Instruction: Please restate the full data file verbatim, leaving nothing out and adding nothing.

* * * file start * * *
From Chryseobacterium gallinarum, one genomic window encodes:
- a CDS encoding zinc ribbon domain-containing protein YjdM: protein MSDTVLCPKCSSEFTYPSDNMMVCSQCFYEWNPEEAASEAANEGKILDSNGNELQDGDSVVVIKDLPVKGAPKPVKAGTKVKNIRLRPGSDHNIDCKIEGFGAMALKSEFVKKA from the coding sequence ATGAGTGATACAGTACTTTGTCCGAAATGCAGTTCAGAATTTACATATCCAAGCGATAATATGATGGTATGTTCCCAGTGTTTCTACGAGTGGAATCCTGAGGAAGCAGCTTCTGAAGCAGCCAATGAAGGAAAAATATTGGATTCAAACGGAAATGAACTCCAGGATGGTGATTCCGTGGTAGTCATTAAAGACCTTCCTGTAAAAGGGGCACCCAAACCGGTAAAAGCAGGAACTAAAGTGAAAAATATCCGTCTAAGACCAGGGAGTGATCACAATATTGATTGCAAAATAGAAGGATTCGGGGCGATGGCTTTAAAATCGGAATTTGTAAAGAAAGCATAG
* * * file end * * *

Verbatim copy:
From Chryseobacterium gallinarum, one genomic window encodes:
- a CDS encoding zinc ribbon domain-containing protein YjdM: protein MSDTVLCPKCSSEFTYPSDNMMVCSQCFYEWNPEEAASEAANEGKILDSNGNELQDGDSVVVIKDLPVKGAPKPVKAGTKVKNIRLRPGSDHNIDCKIEGFGAMALKSEFVKKA from the coding sequence ATGAGTGATACAGTACTTTGTCCGAAATGCAGTTCAGAATTTACATATCCAAGCGATAATATGATGGTATGTTCCCAGTGTTTCTACGAGTGGAATCCTGAGGAAGCAGCTTCTGAAGCAGCCAATGAAGGAAAAATATTGGATTCAAACGGAAATGAACTCCAGGATGGTGATTCCGTGGTAGTCATTAAAGACCTTCCTGTAAAAGGGGCACCCAAACCGGTAAAAGCAGGAACTAAAGTGAAAAATATCCGTCTAAGACCAGGGAGTGATCACAATATTGATTGCAAAATAGAAGGATTCGGGGCGATGGCTTTAAAATCGGAATTTGTAAAGAAAGCATAG